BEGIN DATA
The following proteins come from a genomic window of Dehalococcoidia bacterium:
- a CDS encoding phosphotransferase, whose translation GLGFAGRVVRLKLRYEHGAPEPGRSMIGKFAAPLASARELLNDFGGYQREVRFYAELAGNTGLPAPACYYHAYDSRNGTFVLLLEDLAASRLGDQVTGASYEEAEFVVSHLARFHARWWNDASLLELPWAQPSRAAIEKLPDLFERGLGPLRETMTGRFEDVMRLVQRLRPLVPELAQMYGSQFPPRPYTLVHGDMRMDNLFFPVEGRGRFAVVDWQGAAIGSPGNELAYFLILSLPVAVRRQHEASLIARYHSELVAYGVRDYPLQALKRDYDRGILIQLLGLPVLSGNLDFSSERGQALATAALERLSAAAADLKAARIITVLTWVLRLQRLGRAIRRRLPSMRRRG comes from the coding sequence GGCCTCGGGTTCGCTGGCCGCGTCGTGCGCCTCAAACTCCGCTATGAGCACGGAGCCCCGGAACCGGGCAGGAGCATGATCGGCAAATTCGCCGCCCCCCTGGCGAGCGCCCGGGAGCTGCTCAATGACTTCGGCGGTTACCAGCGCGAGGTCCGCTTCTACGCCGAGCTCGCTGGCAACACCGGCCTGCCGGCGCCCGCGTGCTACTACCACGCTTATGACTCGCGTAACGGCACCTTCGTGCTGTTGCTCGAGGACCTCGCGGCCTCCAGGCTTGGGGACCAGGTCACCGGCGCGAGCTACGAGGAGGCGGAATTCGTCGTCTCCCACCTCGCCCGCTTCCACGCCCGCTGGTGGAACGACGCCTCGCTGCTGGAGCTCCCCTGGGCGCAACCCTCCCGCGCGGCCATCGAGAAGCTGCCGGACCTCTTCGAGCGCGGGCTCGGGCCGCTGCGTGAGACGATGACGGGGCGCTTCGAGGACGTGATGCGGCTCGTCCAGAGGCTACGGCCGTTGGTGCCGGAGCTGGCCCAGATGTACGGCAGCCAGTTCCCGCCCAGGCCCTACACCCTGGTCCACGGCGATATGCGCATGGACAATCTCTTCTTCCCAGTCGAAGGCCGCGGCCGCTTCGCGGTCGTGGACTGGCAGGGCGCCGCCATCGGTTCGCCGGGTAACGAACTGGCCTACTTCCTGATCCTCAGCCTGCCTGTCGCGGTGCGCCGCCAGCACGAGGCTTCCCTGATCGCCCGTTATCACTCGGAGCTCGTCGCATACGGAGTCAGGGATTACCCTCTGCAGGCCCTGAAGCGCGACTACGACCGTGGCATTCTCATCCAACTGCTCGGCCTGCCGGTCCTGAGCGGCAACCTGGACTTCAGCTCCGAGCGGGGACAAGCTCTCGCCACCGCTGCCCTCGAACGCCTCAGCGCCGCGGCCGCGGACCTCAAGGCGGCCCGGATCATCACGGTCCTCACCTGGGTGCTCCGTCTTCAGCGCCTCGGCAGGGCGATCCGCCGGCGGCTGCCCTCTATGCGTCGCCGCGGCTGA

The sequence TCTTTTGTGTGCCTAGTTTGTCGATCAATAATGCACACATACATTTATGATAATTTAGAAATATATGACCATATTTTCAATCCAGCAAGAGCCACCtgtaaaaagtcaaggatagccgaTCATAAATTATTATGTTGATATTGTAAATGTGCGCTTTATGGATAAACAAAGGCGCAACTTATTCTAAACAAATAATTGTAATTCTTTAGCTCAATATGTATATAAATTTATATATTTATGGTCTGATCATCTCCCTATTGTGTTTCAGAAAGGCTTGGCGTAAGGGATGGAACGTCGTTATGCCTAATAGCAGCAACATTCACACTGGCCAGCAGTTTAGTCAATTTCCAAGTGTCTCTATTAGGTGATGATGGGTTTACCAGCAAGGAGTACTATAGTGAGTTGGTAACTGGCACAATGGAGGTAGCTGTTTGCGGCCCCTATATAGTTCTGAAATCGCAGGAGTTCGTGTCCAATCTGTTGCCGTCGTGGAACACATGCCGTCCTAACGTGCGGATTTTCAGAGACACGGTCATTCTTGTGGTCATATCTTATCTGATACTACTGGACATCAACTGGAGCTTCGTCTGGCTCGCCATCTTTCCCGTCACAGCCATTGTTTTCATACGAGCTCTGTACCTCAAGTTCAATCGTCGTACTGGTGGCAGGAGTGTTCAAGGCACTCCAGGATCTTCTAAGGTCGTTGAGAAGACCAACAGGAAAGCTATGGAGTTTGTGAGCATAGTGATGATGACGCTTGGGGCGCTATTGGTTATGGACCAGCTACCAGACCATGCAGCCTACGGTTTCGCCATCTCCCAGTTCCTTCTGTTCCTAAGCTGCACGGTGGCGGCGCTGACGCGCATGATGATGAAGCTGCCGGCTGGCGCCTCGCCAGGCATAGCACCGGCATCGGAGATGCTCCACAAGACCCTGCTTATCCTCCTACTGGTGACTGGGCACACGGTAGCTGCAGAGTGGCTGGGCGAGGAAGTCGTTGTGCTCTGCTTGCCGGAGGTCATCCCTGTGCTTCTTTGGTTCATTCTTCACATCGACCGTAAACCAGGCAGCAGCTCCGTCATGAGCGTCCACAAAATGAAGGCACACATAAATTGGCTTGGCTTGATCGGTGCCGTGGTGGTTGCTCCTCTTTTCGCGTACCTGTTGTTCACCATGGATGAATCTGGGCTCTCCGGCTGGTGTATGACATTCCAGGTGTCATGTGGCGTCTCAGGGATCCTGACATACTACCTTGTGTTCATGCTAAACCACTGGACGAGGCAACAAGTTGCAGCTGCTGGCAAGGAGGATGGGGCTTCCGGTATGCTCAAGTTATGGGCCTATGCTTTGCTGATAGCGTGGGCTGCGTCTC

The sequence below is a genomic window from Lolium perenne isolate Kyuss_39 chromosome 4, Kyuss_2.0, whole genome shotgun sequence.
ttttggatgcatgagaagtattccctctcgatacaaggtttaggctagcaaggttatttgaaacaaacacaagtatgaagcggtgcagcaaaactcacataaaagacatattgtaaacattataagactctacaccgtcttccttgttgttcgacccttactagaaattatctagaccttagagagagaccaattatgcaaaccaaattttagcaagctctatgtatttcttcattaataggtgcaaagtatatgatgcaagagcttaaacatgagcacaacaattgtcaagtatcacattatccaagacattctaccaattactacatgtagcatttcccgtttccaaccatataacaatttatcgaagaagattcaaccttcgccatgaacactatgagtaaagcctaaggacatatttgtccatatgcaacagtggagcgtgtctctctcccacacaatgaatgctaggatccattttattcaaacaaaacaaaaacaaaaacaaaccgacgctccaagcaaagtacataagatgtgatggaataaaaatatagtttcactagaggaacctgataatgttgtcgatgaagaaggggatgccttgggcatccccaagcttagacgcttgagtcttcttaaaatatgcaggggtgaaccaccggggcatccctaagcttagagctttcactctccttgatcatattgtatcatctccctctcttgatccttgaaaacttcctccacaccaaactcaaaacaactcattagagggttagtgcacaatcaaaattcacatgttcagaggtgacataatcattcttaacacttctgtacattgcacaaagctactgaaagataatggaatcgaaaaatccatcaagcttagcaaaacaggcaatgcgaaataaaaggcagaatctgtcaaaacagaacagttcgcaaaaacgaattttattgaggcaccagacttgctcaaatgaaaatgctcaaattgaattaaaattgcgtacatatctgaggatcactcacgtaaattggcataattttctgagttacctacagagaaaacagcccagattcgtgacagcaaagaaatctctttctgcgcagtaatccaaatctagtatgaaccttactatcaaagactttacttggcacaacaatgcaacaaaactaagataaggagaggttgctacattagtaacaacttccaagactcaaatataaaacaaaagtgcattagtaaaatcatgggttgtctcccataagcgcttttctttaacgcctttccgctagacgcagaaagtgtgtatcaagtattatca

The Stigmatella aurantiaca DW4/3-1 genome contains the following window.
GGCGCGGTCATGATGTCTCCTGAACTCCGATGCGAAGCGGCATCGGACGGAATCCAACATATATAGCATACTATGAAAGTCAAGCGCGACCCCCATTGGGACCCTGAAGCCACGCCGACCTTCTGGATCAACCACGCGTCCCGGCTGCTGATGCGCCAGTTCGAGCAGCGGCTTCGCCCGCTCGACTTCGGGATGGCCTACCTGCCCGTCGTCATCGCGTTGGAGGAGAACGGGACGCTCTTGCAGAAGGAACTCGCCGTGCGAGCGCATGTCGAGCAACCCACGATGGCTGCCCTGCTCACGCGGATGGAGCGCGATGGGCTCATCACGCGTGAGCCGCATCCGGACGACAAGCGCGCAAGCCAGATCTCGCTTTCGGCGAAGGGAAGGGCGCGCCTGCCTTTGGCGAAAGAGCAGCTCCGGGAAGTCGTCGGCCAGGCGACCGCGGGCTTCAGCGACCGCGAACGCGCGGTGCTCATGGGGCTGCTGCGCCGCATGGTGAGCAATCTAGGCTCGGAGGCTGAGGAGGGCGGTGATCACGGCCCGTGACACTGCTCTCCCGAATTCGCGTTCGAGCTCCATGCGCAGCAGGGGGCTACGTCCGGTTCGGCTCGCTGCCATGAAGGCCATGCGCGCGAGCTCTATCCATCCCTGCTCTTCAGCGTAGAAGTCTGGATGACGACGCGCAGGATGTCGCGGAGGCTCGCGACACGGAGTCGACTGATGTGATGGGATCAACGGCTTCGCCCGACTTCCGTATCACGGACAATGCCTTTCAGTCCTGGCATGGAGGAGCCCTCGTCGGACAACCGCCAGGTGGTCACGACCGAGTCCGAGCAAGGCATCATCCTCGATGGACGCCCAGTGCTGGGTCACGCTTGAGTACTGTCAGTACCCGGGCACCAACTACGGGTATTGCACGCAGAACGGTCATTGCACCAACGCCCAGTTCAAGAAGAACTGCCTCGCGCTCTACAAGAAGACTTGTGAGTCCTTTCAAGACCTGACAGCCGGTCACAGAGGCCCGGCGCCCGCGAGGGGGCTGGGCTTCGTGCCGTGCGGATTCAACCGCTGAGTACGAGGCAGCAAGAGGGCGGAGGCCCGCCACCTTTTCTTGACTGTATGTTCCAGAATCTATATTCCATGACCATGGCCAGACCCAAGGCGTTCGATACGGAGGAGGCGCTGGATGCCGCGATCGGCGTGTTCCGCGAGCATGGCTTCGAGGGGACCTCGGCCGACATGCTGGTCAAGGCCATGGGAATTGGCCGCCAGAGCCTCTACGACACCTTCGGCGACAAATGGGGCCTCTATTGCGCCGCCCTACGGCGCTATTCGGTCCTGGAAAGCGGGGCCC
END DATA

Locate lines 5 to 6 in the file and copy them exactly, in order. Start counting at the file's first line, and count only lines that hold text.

ttttggatgcatgagaagtattccctctcgatacaaggtttaggctagcaaggttatttgaaacaaacacaagtatgaagcggtgcagcaaaactcacataaaagacatattgtaaacattataagactctacaccgtcttccttgttgttcgacccttactagaaattatctagaccttagagagagaccaattatgcaaaccaaattttagcaagctctatgtatttcttcattaataggtgcaaagtatatgatgcaagagcttaaacatgagcacaacaattgtcaagtatcacattatccaagacattctaccaattactacatgtagcatttcccgtttccaaccatataacaatttatcgaagaagattcaaccttcgccatgaacactatgagtaaagcctaaggacatatttgtccatatgcaacagtggagcgtgtctctctcccacacaatgaatgctaggatccattttattcaaacaaaacaaaaacaaaaacaaaccgacgctccaagcaaagtacataagatgtgatggaataaaaatatagtttcactagaggaacctgataatgttgtcgatgaagaaggggatgccttgggcatccccaagcttagacgcttgagtcttcttaaaatatgcaggggtgaaccaccggggcatccctaagcttagagctttcactctccttgatcatattgtatcatctccctctcttgatccttgaaaacttcctccacaccaaactcaaaacaactcattagagggttagtgcacaatcaaaattcacatgttcagaggtgacataatcattcttaacacttctgtacattgcacaaagctactgaaagataatggaatcgaaaaatccatcaagcttagcaaaacaggcaatgcgaaataaaaggcagaatctgtcaaaacagaacagttcgcaaaaacgaattttattgaggcaccagacttgctcaaatgaaaatgctcaaattgaattaaaattgcgtacatatctgaggatcactcacgtaaattggcataattttctgagttacctacagagaaaacagcccagattcgtgacagcaaagaaatctctttctgcgcagtaatccaaatctagtatgaaccttactatcaaagactttacttggcacaacaatgcaacaaaactaagataaggagaggttgctacattagtaacaacttccaagactcaaatataaaacaaaagtgcattagtaaaatcatgggttgtctcccataagcgcttttctttaacgcctttccgctagacgcagaaagtgtgtatcaagtattatca

The Stigmatella aurantiaca DW4/3-1 genome contains the following window.